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“Every story creates its own rules…and it does that from the very first sentence.”
This is one of many gems from my creative writing professor at the University of San Francisco. Since it’s back-to-school time, I thought I’d hit the books and share a few knock ‘em dead opening lines that might inspire you, whether you’re introducing a newly designed orientation program, writing an article for your intranet, drafting talking points for a leader or pitching a creative idea to your team.
But first, what professor in his or her right mind would suggest establishing brand-new rules for writing? When it comes to opening sentences and paragraphs, what about the importance of grabbing the reader’s attention? What about introducing your main point? Yes, those elements are critical too and should be addressed in the beginning to avoid losing your audience. However, the point my professor makes is that you set expectations with your audience in your opening lines. Before you start writing or speaking, think about the mindset you want your audience to have as they read or listen. Do you want them to take action? Do you want them to laugh? Think beyond capturing your audience’s attention and concentrate on what you want your audience to feel. Then, let that be a guide as you dazzle them.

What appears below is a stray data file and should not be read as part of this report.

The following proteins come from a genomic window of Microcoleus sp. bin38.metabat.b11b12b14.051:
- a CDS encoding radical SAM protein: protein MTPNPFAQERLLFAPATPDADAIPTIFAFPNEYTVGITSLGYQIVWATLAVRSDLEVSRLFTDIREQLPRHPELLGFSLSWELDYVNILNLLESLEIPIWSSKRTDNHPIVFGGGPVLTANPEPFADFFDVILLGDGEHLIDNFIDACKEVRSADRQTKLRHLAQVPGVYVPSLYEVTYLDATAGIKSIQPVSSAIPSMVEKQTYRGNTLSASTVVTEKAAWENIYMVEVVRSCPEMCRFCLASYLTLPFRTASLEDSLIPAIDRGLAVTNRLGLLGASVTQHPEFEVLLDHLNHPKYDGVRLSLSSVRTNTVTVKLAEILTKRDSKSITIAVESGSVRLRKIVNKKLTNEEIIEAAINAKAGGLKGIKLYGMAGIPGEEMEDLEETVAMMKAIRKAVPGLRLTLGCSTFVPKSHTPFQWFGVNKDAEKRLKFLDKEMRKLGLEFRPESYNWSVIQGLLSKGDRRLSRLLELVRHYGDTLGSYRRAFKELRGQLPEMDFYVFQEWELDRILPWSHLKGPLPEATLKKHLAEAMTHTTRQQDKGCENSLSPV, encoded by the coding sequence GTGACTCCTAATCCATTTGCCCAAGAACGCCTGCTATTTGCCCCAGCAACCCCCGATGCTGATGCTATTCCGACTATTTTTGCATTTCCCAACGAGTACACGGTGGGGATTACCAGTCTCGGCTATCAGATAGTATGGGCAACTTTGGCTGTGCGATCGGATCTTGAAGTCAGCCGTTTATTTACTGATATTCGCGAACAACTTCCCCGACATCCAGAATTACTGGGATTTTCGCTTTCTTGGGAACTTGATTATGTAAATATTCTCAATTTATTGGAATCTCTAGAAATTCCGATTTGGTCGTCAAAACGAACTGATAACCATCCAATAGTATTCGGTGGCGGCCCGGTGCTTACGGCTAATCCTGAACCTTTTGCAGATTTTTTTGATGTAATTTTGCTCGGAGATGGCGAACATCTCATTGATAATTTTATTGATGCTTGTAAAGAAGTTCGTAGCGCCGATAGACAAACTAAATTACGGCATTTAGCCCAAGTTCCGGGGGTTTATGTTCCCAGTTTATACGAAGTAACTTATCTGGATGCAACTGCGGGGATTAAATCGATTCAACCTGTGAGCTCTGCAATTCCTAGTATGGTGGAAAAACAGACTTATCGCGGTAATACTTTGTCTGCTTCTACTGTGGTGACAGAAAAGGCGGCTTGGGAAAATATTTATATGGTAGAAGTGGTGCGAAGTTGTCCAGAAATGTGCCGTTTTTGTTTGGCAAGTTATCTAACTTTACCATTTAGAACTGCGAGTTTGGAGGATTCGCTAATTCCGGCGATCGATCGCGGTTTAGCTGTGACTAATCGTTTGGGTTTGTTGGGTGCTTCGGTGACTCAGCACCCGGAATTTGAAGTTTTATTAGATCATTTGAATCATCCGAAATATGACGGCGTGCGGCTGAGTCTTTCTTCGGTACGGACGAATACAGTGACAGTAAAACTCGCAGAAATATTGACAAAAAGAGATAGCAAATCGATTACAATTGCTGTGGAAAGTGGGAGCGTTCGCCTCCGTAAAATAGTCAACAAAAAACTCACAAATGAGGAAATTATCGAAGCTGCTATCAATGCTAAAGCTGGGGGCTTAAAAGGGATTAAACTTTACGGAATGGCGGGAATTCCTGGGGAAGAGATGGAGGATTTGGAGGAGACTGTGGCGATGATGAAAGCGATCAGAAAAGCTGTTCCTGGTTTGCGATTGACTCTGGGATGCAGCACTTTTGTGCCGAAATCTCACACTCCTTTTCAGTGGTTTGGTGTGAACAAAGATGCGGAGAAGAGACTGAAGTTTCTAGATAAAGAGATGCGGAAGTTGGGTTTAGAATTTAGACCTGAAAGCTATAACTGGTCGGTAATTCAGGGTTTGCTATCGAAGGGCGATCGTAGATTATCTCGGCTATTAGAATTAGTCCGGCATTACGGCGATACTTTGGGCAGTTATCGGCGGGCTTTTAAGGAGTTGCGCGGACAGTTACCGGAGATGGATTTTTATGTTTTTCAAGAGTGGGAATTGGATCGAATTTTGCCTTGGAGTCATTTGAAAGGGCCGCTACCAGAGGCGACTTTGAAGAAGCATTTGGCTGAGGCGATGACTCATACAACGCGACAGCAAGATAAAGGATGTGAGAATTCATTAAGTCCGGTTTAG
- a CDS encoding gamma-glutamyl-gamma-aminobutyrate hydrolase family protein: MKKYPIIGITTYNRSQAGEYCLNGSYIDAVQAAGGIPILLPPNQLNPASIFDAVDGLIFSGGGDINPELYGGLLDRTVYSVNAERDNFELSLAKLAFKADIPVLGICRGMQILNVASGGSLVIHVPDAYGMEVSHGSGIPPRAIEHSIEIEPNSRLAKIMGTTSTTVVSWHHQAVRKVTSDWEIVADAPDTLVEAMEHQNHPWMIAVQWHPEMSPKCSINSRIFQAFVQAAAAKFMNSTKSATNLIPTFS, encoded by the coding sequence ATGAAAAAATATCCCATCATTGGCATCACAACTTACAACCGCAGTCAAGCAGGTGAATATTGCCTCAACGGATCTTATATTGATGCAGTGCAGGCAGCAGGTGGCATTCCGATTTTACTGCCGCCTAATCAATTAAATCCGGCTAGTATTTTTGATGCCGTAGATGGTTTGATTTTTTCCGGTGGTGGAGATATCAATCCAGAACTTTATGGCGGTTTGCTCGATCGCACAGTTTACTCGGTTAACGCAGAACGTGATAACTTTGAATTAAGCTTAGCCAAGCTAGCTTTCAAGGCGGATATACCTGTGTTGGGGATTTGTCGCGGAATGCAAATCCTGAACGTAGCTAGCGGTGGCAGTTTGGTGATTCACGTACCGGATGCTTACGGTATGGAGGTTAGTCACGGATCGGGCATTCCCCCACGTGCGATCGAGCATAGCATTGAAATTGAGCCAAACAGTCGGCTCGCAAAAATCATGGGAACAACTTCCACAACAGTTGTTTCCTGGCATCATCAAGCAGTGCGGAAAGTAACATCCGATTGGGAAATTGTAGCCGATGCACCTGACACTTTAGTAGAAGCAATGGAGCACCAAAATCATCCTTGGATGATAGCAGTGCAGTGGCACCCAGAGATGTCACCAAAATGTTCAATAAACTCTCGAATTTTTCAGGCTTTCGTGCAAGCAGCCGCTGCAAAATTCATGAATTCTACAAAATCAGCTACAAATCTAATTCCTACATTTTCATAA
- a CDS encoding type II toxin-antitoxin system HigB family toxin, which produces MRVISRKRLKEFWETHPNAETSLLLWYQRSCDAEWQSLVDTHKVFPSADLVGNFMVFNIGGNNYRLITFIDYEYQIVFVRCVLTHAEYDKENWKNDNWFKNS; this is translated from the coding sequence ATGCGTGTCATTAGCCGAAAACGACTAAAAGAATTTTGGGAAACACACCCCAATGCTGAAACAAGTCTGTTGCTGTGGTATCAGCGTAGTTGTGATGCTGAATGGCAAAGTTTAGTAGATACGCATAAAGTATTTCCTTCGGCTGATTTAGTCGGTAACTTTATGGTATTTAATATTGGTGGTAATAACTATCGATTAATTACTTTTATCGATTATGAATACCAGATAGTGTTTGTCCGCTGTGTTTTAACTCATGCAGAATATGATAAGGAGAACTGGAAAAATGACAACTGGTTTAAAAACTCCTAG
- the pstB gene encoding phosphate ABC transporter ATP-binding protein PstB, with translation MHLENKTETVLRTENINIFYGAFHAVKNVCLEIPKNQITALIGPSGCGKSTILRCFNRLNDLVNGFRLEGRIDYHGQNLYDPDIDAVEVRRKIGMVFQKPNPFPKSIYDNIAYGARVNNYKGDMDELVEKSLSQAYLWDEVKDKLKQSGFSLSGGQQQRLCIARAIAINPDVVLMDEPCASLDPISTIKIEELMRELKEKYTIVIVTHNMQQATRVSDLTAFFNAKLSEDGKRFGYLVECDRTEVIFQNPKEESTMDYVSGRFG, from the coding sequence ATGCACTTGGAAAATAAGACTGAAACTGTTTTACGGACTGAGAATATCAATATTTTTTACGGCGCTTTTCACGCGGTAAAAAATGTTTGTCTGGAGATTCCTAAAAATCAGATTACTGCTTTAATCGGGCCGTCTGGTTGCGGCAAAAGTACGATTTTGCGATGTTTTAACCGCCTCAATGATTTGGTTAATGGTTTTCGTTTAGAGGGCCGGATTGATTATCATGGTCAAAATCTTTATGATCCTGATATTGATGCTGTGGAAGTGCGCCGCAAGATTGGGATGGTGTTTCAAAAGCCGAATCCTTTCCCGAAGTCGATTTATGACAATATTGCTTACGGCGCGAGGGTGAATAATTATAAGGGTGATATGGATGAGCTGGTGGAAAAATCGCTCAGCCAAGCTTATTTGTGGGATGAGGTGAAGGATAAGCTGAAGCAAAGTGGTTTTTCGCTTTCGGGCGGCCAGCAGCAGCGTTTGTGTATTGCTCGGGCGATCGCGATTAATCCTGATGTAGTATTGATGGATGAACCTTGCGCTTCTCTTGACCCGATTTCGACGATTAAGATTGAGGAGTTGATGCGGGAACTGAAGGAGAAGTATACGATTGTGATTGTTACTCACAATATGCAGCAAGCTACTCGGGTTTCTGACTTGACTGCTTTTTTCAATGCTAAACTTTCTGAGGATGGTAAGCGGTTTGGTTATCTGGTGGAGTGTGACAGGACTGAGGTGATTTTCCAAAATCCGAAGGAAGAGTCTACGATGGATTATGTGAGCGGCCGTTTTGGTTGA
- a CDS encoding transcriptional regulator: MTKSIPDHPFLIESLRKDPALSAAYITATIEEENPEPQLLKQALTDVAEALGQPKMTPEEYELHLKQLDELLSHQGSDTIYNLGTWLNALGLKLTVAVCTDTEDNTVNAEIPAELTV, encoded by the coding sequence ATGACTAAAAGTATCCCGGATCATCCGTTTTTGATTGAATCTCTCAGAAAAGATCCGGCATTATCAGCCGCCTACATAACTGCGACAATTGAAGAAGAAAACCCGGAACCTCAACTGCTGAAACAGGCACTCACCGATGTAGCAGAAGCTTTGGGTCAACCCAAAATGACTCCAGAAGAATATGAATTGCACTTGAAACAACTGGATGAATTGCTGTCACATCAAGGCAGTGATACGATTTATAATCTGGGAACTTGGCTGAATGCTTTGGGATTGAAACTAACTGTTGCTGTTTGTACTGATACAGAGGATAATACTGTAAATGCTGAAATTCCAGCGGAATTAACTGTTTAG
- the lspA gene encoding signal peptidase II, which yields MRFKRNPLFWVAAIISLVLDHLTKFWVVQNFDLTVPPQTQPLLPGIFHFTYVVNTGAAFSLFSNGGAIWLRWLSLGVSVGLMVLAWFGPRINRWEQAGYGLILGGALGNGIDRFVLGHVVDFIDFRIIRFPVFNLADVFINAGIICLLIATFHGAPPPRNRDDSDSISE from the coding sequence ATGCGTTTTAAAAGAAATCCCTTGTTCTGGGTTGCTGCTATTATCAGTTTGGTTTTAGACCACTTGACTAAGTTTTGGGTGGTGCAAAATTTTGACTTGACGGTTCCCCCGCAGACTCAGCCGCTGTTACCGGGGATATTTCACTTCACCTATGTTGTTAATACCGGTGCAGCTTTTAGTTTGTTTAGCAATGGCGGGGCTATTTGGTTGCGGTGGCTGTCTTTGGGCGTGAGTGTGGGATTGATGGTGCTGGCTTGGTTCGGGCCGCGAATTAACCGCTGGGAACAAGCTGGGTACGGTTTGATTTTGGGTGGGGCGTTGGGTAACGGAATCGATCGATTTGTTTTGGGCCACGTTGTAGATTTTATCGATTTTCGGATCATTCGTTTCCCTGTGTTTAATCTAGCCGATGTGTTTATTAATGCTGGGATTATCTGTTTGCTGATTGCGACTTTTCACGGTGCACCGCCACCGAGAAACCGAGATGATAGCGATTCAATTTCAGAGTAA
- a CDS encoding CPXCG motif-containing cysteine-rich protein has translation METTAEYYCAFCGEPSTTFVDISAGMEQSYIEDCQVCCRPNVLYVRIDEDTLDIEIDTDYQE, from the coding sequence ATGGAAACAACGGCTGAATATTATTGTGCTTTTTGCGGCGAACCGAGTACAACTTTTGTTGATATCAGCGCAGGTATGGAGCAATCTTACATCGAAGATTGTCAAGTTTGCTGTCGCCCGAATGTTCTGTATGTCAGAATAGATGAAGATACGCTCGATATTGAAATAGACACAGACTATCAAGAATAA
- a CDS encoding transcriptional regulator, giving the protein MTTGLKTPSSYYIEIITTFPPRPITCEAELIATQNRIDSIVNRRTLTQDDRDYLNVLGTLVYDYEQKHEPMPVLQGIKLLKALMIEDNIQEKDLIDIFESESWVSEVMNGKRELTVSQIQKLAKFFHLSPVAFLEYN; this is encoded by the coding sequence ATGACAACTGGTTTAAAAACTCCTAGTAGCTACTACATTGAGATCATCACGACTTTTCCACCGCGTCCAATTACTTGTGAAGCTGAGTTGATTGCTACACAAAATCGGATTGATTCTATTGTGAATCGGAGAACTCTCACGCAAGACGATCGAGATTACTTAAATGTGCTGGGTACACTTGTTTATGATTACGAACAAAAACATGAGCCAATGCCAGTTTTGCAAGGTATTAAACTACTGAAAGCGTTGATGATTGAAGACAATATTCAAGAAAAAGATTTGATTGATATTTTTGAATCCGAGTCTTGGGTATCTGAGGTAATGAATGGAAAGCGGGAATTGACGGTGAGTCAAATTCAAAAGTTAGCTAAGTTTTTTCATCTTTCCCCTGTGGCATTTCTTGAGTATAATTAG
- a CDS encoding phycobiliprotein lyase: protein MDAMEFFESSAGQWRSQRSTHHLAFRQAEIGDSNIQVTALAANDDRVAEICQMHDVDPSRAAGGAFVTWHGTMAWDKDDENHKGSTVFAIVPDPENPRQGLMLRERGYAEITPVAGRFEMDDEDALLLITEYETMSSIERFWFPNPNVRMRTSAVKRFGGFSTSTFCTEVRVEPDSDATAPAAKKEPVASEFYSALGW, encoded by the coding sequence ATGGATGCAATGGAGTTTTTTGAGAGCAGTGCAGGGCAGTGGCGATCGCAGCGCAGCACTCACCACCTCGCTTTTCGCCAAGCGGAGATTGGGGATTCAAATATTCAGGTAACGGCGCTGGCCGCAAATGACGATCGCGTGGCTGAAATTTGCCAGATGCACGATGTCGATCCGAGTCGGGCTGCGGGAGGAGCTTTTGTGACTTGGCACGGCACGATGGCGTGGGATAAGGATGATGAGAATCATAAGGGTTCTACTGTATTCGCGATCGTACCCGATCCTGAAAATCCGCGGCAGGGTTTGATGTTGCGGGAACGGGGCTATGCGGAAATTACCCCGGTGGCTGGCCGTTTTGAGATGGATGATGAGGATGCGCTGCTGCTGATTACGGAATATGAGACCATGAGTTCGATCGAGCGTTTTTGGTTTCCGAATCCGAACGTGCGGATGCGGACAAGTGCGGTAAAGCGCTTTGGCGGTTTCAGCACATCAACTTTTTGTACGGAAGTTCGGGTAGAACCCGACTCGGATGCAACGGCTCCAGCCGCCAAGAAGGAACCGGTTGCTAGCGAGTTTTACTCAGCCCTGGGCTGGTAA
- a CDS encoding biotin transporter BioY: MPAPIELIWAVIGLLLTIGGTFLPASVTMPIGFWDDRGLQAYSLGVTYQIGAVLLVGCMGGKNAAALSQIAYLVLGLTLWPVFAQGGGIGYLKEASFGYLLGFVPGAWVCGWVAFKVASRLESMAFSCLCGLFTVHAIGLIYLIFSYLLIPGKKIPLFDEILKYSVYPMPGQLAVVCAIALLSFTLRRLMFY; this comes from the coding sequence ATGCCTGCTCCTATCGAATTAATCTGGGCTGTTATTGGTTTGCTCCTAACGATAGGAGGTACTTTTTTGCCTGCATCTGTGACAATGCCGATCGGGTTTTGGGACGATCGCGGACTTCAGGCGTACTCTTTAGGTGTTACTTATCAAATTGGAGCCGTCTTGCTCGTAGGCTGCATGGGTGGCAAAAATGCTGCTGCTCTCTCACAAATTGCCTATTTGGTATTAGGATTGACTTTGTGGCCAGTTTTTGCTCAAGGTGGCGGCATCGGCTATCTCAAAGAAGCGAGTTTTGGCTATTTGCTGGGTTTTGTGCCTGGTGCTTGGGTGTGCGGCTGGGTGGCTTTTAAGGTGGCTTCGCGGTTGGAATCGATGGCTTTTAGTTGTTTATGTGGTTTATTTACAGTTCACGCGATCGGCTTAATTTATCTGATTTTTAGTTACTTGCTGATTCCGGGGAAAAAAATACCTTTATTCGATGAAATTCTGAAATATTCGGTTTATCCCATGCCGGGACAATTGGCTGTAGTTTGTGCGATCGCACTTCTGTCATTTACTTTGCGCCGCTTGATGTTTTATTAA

So, here’s the fun part. Check out a few of my favorite opening lines below. How do they set the tone and establish expectations with you?
- “It was a bright cold day in April, and the clocks were striking thirteen.” – George Orwell, 1984
- “All this happened, more or less.” – Kurt Vonnegut, Slaughterhouse Five
- “It was a pleasure to burn.” – Ray Bradbury, Fahrenheit 451
- No list would be complete without this one: “It was the best of times, it was the worst of times.” – Charles Dickens, A Tale of Two Cities
If you’re interested in the intersection between writing and music, check out this article. (Warning: NSFW.) The site syncs up the first line of famous novels and rap lyrics. Personally, I’m a big fan of the Walt Whitman and Big Sean match-up:
O captain, my captain, our fearful trip is done
Rolling in more green than a hole in one.